Given the chaotic nature of data in motion, designers need to understand that users may not fully consider (or be aware of) the entirety of their data’s use. It is important that data-driven products are designed to meet existing user expectations—but also engage in expectation-setting for new use cases.
Understanding the user’s needs and desires
“Persona modeling” for human actors
To ensure that the privacy and harm risks for all parties in a data supplychain are properly addressed and managed, it’s essential to create maps of the various emotional, social, and functional tasks humans want or need to do. Developing “persona models”, which are mapped to real-life interviews after product or application releases, is a critical component of agile development. Such models are also valuable to agile approaches for discovering harms previously unknown to developers.
For example, transgender and domestic violence use-cases were not fully considered in Facebook’s push for users to go by real names (or “authentic names” in Facebook’s terminology). Because Facebook did not fully conceive of the many ways people use names—or why they might not share their legal names—users were required to title their profiles with their legal names. This presented a difficult situation to these disadvantaged users, and prompted a group of individuals to write to Facebook expressing their concern.³ Facebook has since introduced a more nuanced interpretation of its naming policy, providing a doctrinal guide for both users and Facebook staff which indicates the “why” of authentic names while still precluding false names used for impersonation.⁴ It outlines a much broader set of options for identity verification and appeals, and demonstrates some line of sight between Facebook’s users, front-line employees, developers, and leadership. In Positive Computing: Technology for Wellbeing and Human Potential, the authors explain that research into “proving” a positive or negative outcome of any one technology is nearly impossible because of the complexity of modern systems.⁵ Instead, the authors (and many multidisciplinary technologists) guide designers of such systems to focus on intentions and outcomes.
The why of a user’s use of a given technology is as important as the how of their use. If a user is clear about why they are using a system, and the designers of that system also have some idea of why the user is sharing data within that system, proactive, positive choices about the universe of data transformations to engage in—and those to avoid— can be baked in. For example, a professional social network with multiple subscription options or profile types for its users, such as for job-seekers vs sales professionals, could infer (and verify) that users who are job-seekers might react negatively to disclosure of new activity on their profiles. This could alert their current employer that they are exploring other jobs—potentially causing unnecessary stress or even premature loss of employment. Conversely, sales-focused users might react positively to the disclosure of the activity on their profiles. Proactively (and explicitly) asking the “why” of a user’s disclosure of data about them, and verifying the “why” when new activity happens, can drastically lessen the likelihood that user intent will be misunderstood.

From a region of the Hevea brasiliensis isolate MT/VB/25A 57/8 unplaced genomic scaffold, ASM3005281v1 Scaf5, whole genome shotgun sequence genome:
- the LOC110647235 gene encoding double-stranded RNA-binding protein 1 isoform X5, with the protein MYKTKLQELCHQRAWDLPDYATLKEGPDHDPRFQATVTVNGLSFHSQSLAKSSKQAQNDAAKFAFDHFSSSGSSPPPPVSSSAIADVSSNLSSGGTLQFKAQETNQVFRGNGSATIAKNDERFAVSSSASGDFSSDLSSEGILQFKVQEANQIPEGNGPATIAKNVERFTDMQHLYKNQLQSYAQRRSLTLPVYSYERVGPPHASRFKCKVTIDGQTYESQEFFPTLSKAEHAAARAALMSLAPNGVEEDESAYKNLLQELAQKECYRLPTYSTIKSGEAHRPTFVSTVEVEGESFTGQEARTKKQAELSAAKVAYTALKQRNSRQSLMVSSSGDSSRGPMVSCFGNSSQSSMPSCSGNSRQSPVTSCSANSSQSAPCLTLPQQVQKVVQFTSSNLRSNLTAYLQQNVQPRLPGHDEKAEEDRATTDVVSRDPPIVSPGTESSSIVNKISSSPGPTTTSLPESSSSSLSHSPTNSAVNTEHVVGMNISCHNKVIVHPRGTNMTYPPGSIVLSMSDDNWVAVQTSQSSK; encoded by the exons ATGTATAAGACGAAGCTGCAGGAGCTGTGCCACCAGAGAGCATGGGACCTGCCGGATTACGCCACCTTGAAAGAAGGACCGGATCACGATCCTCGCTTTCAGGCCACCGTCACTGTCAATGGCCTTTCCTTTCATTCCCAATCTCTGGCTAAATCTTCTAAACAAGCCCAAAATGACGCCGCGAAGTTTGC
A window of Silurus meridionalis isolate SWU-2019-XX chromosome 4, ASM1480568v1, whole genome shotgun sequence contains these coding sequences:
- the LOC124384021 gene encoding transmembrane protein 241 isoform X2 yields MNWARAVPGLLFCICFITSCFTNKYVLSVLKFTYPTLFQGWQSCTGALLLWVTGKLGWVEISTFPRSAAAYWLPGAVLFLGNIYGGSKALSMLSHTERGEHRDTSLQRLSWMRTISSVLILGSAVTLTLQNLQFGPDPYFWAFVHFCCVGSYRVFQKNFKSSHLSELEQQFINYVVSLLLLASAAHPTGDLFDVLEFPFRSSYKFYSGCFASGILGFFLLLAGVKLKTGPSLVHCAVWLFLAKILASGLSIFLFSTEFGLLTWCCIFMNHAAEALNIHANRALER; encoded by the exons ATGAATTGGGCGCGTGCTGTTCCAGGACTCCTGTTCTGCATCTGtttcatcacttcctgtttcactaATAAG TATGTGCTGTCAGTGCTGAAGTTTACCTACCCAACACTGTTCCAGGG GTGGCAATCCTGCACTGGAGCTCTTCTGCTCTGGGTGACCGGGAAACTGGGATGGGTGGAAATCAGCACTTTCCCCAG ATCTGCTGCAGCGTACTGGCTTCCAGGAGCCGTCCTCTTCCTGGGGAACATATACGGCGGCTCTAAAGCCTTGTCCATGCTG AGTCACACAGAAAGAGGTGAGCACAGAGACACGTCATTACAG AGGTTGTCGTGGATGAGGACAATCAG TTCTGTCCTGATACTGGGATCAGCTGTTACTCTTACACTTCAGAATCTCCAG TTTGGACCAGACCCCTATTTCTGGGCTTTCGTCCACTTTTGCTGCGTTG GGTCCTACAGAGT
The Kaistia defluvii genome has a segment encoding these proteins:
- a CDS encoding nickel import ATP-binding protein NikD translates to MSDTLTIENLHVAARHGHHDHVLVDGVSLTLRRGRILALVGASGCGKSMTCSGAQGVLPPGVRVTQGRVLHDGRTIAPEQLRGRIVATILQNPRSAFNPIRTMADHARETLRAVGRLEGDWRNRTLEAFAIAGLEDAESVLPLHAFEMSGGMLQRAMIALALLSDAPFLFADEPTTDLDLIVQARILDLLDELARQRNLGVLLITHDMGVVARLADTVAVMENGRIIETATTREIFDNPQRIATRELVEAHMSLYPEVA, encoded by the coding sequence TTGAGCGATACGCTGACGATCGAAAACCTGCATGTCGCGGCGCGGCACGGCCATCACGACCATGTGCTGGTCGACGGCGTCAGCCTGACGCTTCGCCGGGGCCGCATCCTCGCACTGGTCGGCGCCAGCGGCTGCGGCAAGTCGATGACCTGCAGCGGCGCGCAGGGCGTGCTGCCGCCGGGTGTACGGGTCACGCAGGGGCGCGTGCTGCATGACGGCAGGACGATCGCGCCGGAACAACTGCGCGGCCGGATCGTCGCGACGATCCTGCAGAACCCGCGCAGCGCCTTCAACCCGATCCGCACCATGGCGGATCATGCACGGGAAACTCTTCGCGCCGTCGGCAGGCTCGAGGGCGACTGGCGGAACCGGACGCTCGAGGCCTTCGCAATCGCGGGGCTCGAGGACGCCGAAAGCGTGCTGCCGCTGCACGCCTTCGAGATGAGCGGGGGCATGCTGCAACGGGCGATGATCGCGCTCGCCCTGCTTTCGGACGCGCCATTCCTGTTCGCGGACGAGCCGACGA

Persona modeling for machine (or “thing”) actors
The Internet of Things can in some ways be better thought of as a Social Network of Things—networks of devices and data with their own relationships and decisions to make. By modeling the various “needs” of a device to connect with other devices to pass data, and use that data to make decisions, it is easier to identify data paths that are potentially vulnerable to unauthorized sharing, or to which parties might gain access without approval.